Johannesburg - The ANC was concerned on Sunday by Public Protector Thuli Madonsela sending President Jacob Zuma a letter after his reply to Parliament over Madonsela's Nkandla report.
"It is the view of the ANC that the Office of the Public Protector has done its work which it referred to Parliament for further processing," spokesperson Zizi Kodwa said in a statement.
"Towards this end, Parliament has established a Parliamentary Ad-hoc Committee which will refer to all reports submitted to be able to discharge its mandate."
Kodwa was responding to media reports on Sunday that Madonsela expressed concern that Zuma was second-guessing the recommendations she made in her report on Nkandla, titled "Secure in Comfort".
City Press reported that Madonsela wrote a letter to Zuma noting that in his 20-page reply to her report he did not address her findings or remedial action.
In his reply Zuma indicated Police Minister Nathi Nhleko needed to determine if he should pay back any of the R246m spent on security upgrades at his Nkandla, KwaZulu-Natal, homestead.
"I am concerned that the decision you have made regarding the police minister gives him power he does not have under law, which is to review my decision taken in pursuit of the powers of administrative scrutiny I am given... by the Constitution," Madonsela wrote in the letter to Zuma, according to the newspaper.
"As I have already indicated, reports of the public protector are by law not subject to any review or second-guessing by a minister and/or the Cabinet."
Her findings and remedial action could only be set aside by a court of law, she wrote.
Kodwa said the letter by the public protector could be interpreted as undermining the Parliamentary process, and its authority to process the matter.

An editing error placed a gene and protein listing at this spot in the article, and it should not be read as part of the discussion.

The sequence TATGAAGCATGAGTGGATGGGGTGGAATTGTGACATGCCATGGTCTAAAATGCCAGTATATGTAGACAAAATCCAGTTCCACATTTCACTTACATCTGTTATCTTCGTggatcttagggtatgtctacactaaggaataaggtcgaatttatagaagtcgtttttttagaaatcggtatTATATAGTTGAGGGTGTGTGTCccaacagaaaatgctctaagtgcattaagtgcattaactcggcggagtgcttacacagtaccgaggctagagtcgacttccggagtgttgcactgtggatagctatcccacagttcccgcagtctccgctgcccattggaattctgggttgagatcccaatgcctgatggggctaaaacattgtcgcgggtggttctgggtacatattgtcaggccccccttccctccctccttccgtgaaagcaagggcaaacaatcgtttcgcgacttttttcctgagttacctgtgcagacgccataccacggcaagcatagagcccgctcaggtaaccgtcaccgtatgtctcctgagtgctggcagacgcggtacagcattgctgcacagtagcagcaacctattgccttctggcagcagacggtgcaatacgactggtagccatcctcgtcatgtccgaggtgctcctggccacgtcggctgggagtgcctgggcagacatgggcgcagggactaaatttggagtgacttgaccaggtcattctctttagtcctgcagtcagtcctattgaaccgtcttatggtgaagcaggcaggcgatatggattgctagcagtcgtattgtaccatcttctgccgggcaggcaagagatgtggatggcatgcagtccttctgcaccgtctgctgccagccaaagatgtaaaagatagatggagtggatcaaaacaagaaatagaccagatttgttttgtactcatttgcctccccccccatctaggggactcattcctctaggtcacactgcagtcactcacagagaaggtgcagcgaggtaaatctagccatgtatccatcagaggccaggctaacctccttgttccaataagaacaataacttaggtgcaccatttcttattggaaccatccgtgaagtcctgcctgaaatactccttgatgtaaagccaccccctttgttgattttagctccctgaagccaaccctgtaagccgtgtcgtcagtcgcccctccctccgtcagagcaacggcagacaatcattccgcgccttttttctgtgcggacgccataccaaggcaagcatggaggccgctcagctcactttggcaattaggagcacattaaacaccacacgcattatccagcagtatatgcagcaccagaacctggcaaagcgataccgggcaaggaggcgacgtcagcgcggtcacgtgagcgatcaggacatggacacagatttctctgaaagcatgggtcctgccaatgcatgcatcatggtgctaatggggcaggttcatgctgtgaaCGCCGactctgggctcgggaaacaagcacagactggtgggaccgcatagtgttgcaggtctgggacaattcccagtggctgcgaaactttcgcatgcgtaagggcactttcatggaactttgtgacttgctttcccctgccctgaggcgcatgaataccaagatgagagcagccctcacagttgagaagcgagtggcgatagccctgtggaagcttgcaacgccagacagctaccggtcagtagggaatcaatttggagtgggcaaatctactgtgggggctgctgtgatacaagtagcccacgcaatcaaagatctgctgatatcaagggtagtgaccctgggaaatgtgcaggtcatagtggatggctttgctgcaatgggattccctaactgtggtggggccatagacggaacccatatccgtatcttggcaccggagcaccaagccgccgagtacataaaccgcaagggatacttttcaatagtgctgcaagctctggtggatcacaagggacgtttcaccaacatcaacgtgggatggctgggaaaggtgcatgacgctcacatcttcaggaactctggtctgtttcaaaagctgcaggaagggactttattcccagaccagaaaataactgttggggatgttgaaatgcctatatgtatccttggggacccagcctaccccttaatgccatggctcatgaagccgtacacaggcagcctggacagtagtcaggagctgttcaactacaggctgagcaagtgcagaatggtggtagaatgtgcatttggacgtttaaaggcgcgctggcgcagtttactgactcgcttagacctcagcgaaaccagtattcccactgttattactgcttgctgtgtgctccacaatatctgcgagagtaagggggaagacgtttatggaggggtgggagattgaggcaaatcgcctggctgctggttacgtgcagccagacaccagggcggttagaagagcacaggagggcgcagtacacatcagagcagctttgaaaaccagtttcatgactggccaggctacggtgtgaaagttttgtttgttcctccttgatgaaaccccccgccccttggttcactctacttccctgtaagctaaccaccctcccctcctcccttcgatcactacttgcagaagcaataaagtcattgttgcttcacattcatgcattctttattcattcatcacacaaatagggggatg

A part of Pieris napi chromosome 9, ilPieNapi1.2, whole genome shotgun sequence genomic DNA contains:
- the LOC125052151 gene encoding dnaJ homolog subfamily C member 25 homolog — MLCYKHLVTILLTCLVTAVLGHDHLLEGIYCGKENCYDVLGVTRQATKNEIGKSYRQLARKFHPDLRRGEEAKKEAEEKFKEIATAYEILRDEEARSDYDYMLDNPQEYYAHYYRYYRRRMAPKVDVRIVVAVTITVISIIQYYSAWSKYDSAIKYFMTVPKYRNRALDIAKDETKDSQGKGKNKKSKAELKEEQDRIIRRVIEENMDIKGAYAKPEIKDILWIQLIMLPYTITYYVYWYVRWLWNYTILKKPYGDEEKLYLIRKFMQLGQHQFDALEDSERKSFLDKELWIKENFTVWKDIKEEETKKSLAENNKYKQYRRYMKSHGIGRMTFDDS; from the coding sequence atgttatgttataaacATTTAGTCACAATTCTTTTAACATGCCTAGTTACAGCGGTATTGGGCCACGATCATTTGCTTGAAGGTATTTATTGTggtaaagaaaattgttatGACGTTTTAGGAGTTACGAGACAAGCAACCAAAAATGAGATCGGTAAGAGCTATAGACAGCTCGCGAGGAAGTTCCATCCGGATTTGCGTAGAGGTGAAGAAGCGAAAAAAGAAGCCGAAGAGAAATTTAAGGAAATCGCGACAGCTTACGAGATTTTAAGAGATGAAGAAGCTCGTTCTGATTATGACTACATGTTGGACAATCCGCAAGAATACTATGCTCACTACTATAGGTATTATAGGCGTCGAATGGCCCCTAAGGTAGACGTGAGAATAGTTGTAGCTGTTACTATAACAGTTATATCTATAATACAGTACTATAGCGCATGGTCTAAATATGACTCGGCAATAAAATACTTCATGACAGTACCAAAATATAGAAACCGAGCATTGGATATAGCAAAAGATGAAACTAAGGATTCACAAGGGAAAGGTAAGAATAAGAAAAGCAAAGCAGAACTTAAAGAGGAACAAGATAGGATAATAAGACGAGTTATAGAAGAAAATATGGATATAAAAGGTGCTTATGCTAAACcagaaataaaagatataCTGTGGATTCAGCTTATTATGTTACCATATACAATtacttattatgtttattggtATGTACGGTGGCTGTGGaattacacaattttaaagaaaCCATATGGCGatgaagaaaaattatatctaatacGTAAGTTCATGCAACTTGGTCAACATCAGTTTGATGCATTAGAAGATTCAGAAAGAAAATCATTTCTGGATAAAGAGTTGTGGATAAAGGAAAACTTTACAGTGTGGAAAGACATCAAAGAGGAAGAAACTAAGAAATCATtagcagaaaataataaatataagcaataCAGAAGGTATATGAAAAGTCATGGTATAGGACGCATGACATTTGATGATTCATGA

"It does appear that while the Public Protector has submitted her report to Parliament she has no confidence in the institution and its independence as the arm of state," Kodwa said.
"With reluctance, we suspect that the Public Protector has dealt with the investigation as a personal matter outside of the Constitutional mandate of the office."
The African National Congress called on the public protector to stop playing to the gallery and respect other constitutional entities to fulfil their role without interference and undue pressure.
"We are confident that Parliament and its committees will act in the interest of public good and we do not doubt their bonafides," Kodwa said.
"The extraordinary conduct of the Public Protector raises questions about her neutrality on this matter which might undermine the credibility of her conduct or the intentions of her report."
The ANC reaffirmed its belief in Chapter Nine institutions and their role to deepen democracy and accountability of government.
"We urge the Public Protector not to undermine the role of this office by her conduct which is contradictory to her recommendations that parliament must process her report and that of the President," he said.